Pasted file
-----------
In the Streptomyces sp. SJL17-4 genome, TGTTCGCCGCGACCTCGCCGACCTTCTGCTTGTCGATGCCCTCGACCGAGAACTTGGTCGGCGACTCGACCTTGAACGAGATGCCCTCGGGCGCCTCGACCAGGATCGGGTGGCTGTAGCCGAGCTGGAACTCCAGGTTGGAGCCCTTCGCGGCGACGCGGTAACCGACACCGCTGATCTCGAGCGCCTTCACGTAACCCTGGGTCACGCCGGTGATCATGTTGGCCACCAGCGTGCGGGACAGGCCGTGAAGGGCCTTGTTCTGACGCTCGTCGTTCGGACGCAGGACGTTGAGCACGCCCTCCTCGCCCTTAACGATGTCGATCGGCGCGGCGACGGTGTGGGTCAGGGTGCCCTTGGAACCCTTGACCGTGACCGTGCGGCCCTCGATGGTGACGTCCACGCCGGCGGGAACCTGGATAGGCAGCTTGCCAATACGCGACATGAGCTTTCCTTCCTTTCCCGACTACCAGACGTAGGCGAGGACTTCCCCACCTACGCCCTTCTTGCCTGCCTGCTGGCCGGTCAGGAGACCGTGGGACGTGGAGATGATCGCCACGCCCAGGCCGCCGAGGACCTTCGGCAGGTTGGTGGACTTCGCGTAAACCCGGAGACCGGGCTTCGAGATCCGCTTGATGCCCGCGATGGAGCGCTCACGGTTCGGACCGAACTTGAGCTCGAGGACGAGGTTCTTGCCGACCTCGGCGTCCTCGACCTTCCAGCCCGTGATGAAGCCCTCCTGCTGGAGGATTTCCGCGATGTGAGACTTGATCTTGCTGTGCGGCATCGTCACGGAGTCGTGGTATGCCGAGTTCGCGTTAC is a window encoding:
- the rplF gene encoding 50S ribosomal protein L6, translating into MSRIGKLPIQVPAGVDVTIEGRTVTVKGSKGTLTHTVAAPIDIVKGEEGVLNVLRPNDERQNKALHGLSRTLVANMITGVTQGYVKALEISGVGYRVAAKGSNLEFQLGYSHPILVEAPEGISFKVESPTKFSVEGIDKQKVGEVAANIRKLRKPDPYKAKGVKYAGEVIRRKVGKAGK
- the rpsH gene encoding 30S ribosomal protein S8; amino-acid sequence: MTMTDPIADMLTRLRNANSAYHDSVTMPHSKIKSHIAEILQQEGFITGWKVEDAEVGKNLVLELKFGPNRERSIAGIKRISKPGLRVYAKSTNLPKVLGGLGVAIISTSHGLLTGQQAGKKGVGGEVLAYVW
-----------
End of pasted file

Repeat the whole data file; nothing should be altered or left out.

In the Streptomyces sp. SJL17-4 genome, TGTTCGCCGCGACCTCGCCGACCTTCTGCTTGTCGATGCCCTCGACCGAGAACTTGGTCGGCGACTCGACCTTGAACGAGATGCCCTCGGGCGCCTCGACCAGGATCGGGTGGCTGTAGCCGAGCTGGAACTCCAGGTTGGAGCCCTTCGCGGCGACGCGGTAACCGACACCGCTGATCTCGAGCGCCTTCACGTAACCCTGGGTCACGCCGGTGATCATGTTGGCCACCAGCGTGCGGGACAGGCCGTGAAGGGCCTTGTTCTGACGCTCGTCGTTCGGACGCAGGACGTTGAGCACGCCCTCCTCGCCCTTAACGATGTCGATCGGCGCGGCGACGGTGTGGGTCAGGGTGCCCTTGGAACCCTTGACCGTGACCGTGCGGCCCTCGATGGTGACGTCCACGCCGGCGGGAACCTGGATAGGCAGCTTGCCAATACGCGACATGAGCTTTCCTTCCTTTCCCGACTACCAGACGTAGGCGAGGACTTCCCCACCTACGCCCTTCTTGCCTGCCTGCTGGCCGGTCAGGAGACCGTGGGACGTGGAGATGATCGCCACGCCCAGGCCGCCGAGGACCTTCGGCAGGTTGGTGGACTTCGCGTAAACCCGGAGACCGGGCTTCGAGATCCGCTTGATGCCCGCGATGGAGCGCTCACGGTTCGGACCGAACTTGAGCTCGAGGACGAGGTTCTTGCCGACCTCGGCGTCCTCGACCTTCCAGCCCGTGATGAAGCCCTCCTGCTGGAGGATTTCCGCGATGTGAGACTTGATCTTGCTGTGCGGCATCGTCACGGAGTCGTGGTATGCCGAGTTCGCGTTAC is a window encoding:
- the rplF gene encoding 50S ribosomal protein L6, translating into MSRIGKLPIQVPAGVDVTIEGRTVTVKGSKGTLTHTVAAPIDIVKGEEGVLNVLRPNDERQNKALHGLSRTLVANMITGVTQGYVKALEISGVGYRVAAKGSNLEFQLGYSHPILVEAPEGISFKVESPTKFSVEGIDKQKVGEVAANIRKLRKPDPYKAKGVKYAGEVIRRKVGKAGK
- the rpsH gene encoding 30S ribosomal protein S8; amino-acid sequence: MTMTDPIADMLTRLRNANSAYHDSVTMPHSKIKSHIAEILQQEGFITGWKVEDAEVGKNLVLELKFGPNRERSIAGIKRISKPGLRVYAKSTNLPKVLGGLGVAIISTSHGLLTGQQAGKKGVGGEVLAYVW